Third, we must find new goals to replace the catch-all objective of economic expansion. We do not have to seek a single national goal anymore, for our values are diversifying. Many people give top priority to protecting the environment, while many others set store by culture and art. One thing is certain: The current worship of the market economy is headed for a major setback. Those who oppose sacrificing economic efficiency for the cause of environmental protection will be relegated to the fringes of public opinion.

In Japan there is a strong inclination toward unity of values. This makes it likely that the Japanese will seek a new national goal, whatever it is, that would be similar in its singularity to the catch-up slogan of the past. That will be like asking for the moon, for such a goal does not and cannot exist in an age of diversifying values. We must be liberal enough to allow for "value diversification" of the kind that is taken for granted in Europe.

A smooth shift to a postindustrial society is an essential condition for reinvigorating the Japanese economy and eliminating the prevailing sense of paralysis. One may ask, what kind of society is a postindustrial society? My answer is: Look at the present-day U.S.

The U.S. economy, which is a postindustrial one, has two major features. One is the revival of manufacturing, in which management and production processes have been overhauled through the introduction of advanced information technology. In the 1980s, U.S. manufacturing industries were said to be doomed, but in the 1990s they have made a dramatic comeback.

The other feature is the centrality of software industries, such as finance, communications, information, broadcasting and film. The U.S. has long held an unrivaled position in most software industries. This, combined with the revival of hardware industries, enabled the U.S., around 1991, to become the first postindustrial society.

Will Japan be able to shift to this type of society? My answer to the question is negative, for Japanese-style systems and customs, such as Japanese-style management, administration and education, are suited to industrial society, but unsuited to postindustrial society.More than a decade ago, when Japan's economy was booming and the U.S. economy was slumping, Japanese economists, executives, bureaucrats and politicians all praised the Japanese system, saying that U.S. businesses should learn humbly from Japanese ways of management. In hindsight, that was the height of arrogance. Now, those same people heap praise on the U.S. system. Why?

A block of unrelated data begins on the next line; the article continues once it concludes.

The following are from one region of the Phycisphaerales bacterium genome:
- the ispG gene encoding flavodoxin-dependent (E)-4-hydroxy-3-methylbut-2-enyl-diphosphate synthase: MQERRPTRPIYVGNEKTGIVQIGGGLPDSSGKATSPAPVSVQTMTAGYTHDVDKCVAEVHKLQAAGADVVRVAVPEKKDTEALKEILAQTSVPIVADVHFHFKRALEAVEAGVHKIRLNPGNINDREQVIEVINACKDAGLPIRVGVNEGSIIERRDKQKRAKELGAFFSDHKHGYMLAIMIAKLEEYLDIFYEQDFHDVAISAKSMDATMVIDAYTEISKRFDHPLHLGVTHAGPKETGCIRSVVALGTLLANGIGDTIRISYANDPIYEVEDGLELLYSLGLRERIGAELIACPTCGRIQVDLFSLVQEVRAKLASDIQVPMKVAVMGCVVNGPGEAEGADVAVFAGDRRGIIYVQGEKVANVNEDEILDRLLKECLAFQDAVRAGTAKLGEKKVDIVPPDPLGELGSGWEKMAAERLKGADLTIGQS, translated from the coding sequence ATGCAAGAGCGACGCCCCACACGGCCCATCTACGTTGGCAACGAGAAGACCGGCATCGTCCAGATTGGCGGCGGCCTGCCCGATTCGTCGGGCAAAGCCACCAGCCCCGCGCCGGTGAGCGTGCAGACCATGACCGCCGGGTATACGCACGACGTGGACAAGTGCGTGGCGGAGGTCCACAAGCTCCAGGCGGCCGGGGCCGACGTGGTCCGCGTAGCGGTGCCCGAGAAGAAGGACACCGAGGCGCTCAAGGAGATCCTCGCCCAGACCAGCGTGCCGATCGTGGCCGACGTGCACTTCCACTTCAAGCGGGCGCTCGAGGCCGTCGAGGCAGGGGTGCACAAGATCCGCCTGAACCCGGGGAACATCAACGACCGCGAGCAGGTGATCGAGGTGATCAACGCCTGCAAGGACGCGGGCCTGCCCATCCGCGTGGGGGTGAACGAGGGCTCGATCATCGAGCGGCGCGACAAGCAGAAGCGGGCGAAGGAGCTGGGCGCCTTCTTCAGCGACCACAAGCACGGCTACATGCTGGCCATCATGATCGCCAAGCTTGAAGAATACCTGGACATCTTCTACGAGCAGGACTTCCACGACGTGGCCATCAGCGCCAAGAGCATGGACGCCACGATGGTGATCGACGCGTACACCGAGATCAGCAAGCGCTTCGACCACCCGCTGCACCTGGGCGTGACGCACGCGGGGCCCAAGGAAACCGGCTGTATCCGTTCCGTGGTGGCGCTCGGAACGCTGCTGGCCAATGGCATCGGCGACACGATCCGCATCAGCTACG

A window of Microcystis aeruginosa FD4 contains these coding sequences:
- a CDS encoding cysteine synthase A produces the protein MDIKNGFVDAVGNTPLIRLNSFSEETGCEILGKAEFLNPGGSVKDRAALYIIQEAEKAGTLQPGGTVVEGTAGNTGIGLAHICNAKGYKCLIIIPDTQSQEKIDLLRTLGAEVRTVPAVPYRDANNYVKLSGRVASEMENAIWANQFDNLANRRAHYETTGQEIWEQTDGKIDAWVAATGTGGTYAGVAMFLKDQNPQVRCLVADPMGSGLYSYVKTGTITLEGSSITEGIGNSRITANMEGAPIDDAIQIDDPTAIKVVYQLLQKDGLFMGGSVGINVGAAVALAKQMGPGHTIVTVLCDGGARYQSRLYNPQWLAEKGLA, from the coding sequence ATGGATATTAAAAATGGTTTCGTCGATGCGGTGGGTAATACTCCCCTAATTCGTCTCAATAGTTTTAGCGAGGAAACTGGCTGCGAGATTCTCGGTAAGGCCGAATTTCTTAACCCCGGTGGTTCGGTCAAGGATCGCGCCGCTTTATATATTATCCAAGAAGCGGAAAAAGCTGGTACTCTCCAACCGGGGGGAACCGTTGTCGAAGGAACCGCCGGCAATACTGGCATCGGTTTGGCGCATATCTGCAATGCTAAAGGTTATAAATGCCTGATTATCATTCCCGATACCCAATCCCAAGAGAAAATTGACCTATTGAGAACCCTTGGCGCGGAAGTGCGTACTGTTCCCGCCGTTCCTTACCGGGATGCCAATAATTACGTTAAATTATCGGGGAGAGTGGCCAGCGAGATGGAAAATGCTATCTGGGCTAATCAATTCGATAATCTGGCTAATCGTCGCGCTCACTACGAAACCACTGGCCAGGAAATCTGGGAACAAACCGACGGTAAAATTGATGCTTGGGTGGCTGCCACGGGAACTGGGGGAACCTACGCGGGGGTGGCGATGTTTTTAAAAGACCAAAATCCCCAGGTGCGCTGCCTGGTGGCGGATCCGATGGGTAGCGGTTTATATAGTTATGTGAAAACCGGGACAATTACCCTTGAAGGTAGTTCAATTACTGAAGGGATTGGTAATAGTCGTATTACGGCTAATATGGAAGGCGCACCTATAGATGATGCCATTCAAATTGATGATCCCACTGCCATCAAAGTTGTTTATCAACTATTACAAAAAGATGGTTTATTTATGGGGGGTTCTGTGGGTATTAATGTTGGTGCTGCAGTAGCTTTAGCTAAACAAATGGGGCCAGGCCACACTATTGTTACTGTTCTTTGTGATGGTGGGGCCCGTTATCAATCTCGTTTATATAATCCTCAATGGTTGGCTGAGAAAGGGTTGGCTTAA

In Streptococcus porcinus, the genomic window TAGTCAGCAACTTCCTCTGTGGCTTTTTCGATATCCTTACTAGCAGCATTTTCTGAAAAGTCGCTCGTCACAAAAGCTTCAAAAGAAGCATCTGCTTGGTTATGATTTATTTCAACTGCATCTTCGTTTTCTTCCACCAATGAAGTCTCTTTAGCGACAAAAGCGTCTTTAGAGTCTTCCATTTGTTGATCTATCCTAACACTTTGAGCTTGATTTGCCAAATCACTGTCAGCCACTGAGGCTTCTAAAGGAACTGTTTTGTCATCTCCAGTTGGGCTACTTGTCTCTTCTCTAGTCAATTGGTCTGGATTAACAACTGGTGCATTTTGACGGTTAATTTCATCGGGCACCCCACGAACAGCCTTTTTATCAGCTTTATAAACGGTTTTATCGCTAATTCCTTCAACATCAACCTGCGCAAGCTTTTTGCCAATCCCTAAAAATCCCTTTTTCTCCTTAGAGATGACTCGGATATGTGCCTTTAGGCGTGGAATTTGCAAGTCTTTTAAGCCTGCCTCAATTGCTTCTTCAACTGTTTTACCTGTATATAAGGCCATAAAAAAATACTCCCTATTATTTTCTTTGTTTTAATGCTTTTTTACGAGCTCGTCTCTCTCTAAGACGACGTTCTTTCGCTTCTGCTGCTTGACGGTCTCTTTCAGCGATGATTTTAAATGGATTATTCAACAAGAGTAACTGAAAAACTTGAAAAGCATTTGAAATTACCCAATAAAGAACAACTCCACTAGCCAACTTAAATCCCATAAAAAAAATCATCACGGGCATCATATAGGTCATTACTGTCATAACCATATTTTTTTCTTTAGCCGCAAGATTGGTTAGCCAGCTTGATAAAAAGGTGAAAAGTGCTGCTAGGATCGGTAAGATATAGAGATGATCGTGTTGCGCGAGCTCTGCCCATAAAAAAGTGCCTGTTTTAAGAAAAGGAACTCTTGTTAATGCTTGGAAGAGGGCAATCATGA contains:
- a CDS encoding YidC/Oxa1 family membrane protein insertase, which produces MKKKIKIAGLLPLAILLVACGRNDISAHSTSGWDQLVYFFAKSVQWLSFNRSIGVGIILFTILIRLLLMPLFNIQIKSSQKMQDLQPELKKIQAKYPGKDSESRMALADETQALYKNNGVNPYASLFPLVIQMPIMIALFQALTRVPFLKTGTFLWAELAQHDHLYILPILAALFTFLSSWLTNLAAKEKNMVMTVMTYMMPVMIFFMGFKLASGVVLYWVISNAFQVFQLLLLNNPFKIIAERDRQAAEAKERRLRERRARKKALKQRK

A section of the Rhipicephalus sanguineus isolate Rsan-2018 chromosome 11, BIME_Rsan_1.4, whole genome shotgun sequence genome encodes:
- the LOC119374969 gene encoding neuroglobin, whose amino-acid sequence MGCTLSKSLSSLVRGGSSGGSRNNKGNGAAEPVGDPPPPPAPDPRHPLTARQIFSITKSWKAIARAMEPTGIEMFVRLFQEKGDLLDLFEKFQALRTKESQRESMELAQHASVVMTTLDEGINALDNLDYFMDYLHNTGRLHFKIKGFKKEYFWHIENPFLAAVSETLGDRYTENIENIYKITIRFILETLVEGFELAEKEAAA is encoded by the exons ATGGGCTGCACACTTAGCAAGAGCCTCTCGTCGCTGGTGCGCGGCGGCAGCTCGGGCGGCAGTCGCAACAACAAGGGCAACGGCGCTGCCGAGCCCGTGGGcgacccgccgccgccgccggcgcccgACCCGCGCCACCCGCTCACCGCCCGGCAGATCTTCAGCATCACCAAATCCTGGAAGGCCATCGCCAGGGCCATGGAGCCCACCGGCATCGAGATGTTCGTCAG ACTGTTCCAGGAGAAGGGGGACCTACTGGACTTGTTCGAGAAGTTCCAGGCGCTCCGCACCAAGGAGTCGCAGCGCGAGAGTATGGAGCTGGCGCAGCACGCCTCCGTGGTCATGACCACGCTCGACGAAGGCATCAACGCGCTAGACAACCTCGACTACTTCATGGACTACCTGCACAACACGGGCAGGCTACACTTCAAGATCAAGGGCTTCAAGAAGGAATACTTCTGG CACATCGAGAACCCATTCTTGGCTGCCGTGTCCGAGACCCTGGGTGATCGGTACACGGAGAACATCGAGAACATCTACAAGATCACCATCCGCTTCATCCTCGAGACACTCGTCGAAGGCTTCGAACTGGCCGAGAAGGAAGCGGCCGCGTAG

The reason is, to borrow from Shakespeare, "All's well that ends well." Japan's economic fortunes reversed at the beginning of the 1990s, setting off a prolonged slump -- the Heisei recession -- that is now in its ninth year. In contrast, the U.S. economic boom has continued for nine years since 1991. That is why Japanese economists and others are now praising the U.S. system. To put it another way, the Japanese system adapted well to the final stages of industrial society in the late 1980s, while the U.S. system adapted successfully to the advent of postindustrial society in the 1990s.

What kind of system will best adapt to the first decade of the 21st century? Nobody knows. It is no easy task, to say the least, to predict how things will develop in the next decade. About a decade ago, in the late 1980s, quite a few people here said matter-of-factly that the age of Pax Americana would end in the 1990s, making way for the age of Pax Japonica.

In my view, there is little or no possibility that the Japanese system will adapt to the coming decade. This is not to say, however, that the U.S. system will continue to rule. A new age demands a new system. A new system is not something that can be designed by smart people. It develops itself through step-by-step efforts to adapt to the changes of the times.

In order to gain a position of advantage in the first decade of the 21st century, it is essential, therefore, to take pre-emptive steps to adapt to the changes that are anticipated in the next 10 years. How will the environment surrounding Japan change in this period? Some of the anticipated changes are: progress in globalization, advances in information technology, a shift by industrialized nations to postindustrial society, further industrialization of developing nations, a worsening of global environmental problems, an increase in elderly populations and a fall in birthrates, a rise in unemployment, market upheavals, and a quest for compatibility between efficiency and fairness.

If the Japanese and U.S. systems represent two opposite ends of the scale, a system that can adapt to the coming changes must be one that improves on both systems, not one that represents merely a halfway compromise between the two.

The U.S. system is based on the belief that the market is the final arbiter, whereas the Japanese system is founded on a belief that shuns the free forces of the market. If the two systems remain as they are, they will not be able to meet the changes described above. Any new system, if it is to adapt to those changes, must seek compatibility between efficiency and fairness. It is no use sticking to the empirical notion that efficiency and fairness are incompatible. After all, it is the will to make the impossible possible that keeps science and technology moving forward.

Takamitsu Sawa, professor of economics at Kyoto University, is also the director of the university's Economic Research Institute.